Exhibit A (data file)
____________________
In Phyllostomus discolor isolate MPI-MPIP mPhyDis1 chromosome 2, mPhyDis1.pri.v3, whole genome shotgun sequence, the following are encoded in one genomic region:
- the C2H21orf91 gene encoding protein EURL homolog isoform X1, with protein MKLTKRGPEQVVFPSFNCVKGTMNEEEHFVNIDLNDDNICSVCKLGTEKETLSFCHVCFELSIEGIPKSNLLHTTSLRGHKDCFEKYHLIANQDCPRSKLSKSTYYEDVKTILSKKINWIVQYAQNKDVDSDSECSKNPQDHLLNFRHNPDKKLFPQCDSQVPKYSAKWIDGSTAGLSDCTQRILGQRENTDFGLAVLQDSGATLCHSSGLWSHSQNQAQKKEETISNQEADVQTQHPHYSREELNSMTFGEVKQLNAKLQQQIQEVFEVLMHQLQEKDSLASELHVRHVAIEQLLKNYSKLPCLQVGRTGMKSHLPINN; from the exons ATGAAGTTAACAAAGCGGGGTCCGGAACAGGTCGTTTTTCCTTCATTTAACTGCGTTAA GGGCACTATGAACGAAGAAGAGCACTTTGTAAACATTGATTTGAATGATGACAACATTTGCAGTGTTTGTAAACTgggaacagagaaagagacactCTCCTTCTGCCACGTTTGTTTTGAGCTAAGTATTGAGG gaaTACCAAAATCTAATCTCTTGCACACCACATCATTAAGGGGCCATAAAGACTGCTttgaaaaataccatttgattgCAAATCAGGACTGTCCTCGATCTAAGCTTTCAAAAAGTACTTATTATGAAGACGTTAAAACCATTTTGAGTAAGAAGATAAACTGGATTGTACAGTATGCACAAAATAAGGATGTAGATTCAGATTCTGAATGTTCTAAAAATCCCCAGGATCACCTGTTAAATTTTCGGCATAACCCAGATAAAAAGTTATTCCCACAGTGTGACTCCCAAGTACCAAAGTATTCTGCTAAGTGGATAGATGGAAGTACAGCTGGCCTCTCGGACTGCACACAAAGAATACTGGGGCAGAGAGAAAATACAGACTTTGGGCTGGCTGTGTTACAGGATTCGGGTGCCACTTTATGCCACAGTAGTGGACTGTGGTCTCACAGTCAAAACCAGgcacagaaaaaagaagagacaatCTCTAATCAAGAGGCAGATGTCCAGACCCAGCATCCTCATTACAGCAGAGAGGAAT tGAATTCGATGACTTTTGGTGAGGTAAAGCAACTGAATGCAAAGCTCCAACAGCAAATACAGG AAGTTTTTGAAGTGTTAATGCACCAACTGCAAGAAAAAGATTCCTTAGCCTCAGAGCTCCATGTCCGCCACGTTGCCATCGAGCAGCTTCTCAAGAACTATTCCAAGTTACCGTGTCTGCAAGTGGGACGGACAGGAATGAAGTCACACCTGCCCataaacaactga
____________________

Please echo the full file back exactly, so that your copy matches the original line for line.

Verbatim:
In Phyllostomus discolor isolate MPI-MPIP mPhyDis1 chromosome 2, mPhyDis1.pri.v3, whole genome shotgun sequence, the following are encoded in one genomic region:
- the C2H21orf91 gene encoding protein EURL homolog isoform X1, with protein MKLTKRGPEQVVFPSFNCVKGTMNEEEHFVNIDLNDDNICSVCKLGTEKETLSFCHVCFELSIEGIPKSNLLHTTSLRGHKDCFEKYHLIANQDCPRSKLSKSTYYEDVKTILSKKINWIVQYAQNKDVDSDSECSKNPQDHLLNFRHNPDKKLFPQCDSQVPKYSAKWIDGSTAGLSDCTQRILGQRENTDFGLAVLQDSGATLCHSSGLWSHSQNQAQKKEETISNQEADVQTQHPHYSREELNSMTFGEVKQLNAKLQQQIQEVFEVLMHQLQEKDSLASELHVRHVAIEQLLKNYSKLPCLQVGRTGMKSHLPINN; from the exons ATGAAGTTAACAAAGCGGGGTCCGGAACAGGTCGTTTTTCCTTCATTTAACTGCGTTAA GGGCACTATGAACGAAGAAGAGCACTTTGTAAACATTGATTTGAATGATGACAACATTTGCAGTGTTTGTAAACTgggaacagagaaagagacactCTCCTTCTGCCACGTTTGTTTTGAGCTAAGTATTGAGG gaaTACCAAAATCTAATCTCTTGCACACCACATCATTAAGGGGCCATAAAGACTGCTttgaaaaataccatttgattgCAAATCAGGACTGTCCTCGATCTAAGCTTTCAAAAAGTACTTATTATGAAGACGTTAAAACCATTTTGAGTAAGAAGATAAACTGGATTGTACAGTATGCACAAAATAAGGATGTAGATTCAGATTCTGAATGTTCTAAAAATCCCCAGGATCACCTGTTAAATTTTCGGCATAACCCAGATAAAAAGTTATTCCCACAGTGTGACTCCCAAGTACCAAAGTATTCTGCTAAGTGGATAGATGGAAGTACAGCTGGCCTCTCGGACTGCACACAAAGAATACTGGGGCAGAGAGAAAATACAGACTTTGGGCTGGCTGTGTTACAGGATTCGGGTGCCACTTTATGCCACAGTAGTGGACTGTGGTCTCACAGTCAAAACCAGgcacagaaaaaagaagagacaatCTCTAATCAAGAGGCAGATGTCCAGACCCAGCATCCTCATTACAGCAGAGAGGAAT tGAATTCGATGACTTTTGGTGAGGTAAAGCAACTGAATGCAAAGCTCCAACAGCAAATACAGG AAGTTTTTGAAGTGTTAATGCACCAACTGCAAGAAAAAGATTCCTTAGCCTCAGAGCTCCATGTCCGCCACGTTGCCATCGAGCAGCTTCTCAAGAACTATTCCAAGTTACCGTGTCTGCAAGTGGGACGGACAGGAATGAAGTCACACCTGCCCataaacaactga